New analysis by the BRC spells out the potential cost to shoppers of leaving the EU without a tariff-free trade deal.

Over three quarters of the food that the UK imports comes from the EU and without reaching an agreement on trade, most of these goods will be subject to new tariffs. As a result, the average cost of food imported by retailers from the EU would increase by 22 per cent [1].

Further analysis, based on the proportion of European food retailers sell and the impact of new tariffs demonstrates how much typical products could be affected. The impact will be considerable if UK producers react to higher import prices and push their prices up to align with foreign products.

For consumers, new tariffs will mean higher prices. The BRC has estimated potential price increases for a number of everyday food items, should goods from the EU face WTO tariffs. The price of cheese for instance could rise by more than 30 per cent, or for tomatoes nearly 20 per cent [2].

Andrew Opie, Director of Food Policy at the British Retail Consortium said:

“Price increases of this scale to everyday food items will add a huge burden to hard pressed consumers whose finances are already under increasing strain from inflationary pressures.

“Even at the lower end of the risk, price rises of five to nine per cent dwarf the increase from inflation that shoppers are currently paying on food goods [3].  And the tariffs are particularly high on meat and dairy products, meaning that products such as beef and cheese would be hardest hit.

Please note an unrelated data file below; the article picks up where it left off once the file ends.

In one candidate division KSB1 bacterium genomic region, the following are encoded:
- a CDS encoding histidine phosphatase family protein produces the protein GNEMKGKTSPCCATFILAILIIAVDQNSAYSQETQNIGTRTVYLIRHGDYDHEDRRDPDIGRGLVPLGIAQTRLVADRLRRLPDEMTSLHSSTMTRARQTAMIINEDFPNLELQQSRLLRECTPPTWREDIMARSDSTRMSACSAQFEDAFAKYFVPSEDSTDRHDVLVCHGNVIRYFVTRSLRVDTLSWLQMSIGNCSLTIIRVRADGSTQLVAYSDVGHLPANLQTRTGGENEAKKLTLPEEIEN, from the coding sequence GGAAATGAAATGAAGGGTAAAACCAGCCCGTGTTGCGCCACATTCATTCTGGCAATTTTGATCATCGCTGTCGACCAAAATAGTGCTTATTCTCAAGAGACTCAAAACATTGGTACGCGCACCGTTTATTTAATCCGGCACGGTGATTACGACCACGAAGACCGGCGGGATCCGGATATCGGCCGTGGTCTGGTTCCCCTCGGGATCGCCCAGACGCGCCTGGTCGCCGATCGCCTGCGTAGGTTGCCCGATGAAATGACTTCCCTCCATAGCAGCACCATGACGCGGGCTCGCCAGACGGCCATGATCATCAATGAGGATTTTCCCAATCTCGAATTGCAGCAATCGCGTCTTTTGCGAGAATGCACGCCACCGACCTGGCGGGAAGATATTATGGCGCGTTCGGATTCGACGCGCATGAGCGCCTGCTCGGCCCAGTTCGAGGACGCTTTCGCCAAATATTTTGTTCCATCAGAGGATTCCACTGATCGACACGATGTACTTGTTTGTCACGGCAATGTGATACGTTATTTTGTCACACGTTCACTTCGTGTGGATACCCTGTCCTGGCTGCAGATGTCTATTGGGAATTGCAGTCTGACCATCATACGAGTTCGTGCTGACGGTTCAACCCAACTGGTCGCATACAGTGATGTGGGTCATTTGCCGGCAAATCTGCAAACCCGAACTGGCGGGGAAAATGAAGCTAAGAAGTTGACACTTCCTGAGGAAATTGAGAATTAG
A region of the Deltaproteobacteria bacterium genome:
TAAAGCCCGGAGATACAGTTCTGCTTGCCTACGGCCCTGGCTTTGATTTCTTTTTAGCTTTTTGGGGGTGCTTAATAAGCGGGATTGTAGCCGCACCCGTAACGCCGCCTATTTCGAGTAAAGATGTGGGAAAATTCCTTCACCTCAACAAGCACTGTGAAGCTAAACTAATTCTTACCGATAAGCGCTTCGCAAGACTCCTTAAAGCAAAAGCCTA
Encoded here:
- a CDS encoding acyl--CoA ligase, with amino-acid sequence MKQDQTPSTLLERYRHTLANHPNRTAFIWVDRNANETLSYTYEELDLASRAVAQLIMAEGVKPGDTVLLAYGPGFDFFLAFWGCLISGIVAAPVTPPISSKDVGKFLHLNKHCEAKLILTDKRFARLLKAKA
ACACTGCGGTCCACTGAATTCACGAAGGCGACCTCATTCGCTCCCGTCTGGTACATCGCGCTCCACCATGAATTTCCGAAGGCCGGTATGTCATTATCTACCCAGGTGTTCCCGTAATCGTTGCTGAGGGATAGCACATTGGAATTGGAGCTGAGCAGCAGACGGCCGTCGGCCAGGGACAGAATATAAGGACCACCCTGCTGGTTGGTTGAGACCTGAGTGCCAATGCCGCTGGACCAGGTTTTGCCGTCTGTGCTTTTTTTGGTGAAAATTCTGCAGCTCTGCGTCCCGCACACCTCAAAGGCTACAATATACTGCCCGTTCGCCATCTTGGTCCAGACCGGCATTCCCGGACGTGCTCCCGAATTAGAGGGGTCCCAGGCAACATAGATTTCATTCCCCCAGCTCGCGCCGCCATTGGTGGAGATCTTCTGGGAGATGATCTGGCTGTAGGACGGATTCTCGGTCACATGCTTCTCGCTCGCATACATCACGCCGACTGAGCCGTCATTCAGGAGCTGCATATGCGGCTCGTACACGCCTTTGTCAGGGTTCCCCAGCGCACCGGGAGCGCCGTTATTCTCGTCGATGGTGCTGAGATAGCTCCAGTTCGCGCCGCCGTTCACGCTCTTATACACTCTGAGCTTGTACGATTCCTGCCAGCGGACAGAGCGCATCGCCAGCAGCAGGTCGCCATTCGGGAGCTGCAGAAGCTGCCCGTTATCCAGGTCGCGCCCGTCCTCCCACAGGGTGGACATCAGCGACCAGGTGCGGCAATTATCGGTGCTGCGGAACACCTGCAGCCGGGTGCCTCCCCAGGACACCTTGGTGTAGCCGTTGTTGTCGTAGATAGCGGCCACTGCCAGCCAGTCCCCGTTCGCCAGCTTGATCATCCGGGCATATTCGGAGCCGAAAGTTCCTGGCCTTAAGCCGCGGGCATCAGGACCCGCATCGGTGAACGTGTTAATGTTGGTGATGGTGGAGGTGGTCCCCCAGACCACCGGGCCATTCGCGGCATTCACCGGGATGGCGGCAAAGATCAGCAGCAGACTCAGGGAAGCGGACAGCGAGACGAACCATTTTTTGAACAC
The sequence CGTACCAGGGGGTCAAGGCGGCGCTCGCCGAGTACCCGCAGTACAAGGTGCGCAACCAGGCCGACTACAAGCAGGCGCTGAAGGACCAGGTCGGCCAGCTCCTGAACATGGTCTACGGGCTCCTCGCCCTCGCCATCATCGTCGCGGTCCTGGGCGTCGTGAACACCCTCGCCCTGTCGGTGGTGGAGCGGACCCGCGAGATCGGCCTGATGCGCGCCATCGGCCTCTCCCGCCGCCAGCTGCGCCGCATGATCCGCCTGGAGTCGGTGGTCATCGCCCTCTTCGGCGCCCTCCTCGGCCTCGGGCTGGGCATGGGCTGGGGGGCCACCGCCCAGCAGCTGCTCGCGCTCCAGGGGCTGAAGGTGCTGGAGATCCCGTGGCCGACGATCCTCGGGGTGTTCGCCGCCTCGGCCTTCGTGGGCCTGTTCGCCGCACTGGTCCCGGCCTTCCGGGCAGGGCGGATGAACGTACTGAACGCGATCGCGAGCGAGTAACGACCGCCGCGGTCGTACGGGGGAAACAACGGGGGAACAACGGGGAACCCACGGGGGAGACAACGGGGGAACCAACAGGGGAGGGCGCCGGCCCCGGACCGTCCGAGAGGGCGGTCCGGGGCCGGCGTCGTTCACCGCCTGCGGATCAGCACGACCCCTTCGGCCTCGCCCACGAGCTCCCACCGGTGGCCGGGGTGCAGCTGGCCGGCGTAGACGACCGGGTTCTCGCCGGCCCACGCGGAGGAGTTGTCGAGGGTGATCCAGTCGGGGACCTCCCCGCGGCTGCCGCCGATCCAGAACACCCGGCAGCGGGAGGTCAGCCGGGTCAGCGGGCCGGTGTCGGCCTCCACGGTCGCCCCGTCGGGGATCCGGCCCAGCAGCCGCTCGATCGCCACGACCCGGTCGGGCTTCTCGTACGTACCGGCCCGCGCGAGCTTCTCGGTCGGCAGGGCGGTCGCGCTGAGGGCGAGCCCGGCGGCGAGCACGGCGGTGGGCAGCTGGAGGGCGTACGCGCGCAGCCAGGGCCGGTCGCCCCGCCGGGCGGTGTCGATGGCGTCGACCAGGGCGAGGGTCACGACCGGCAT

“With consumers’ buying habits being dictated ever more by a shrinking pool of discretionary spend, there’s no doubt that they will find an additional hit of this magnitude to their weekly food bills extremely hard to swallow.

“There will be opportunities from new trade deals in the medium to long term, but there’s a pressing need to avoid a cliff-edge situation on Brexit day. This is why the priority for the UK Government has to be securing the continuity of free trade with Europe from March 2019 and thereby delivering a fair Brexit for consumers.”

Sara Jones, Head of the WRC added: 

"Welsh consumers will be rightly concerned by these findings which would potentially see a leap in prices for everyday essentials like meat, cheese and vegetables at a time when household incomes are being squeezed.  It is absolutely crucial to protect consumers wherever possible from further cost pressures by ensuring the UK secures a lasting tariff-free trade deal with the EU after Brexit.  Despite grappling with challenging operating environments given the ongoing structural, economic and regulatory change retailers have managed to keep costs down for Welsh consumers in recent years but unwanted new import tariffs would be very difficult to absorb and could mean higher prices on shop shelves in Wales."


[1] Source: The Tariff Roadmap

[2] Calculations are based on import and sales data gathered from BRC members and tariff rate data from the International Trade Centre.

[3] The BRC’s latest Shop Price Index reported food inflation of 1.3%.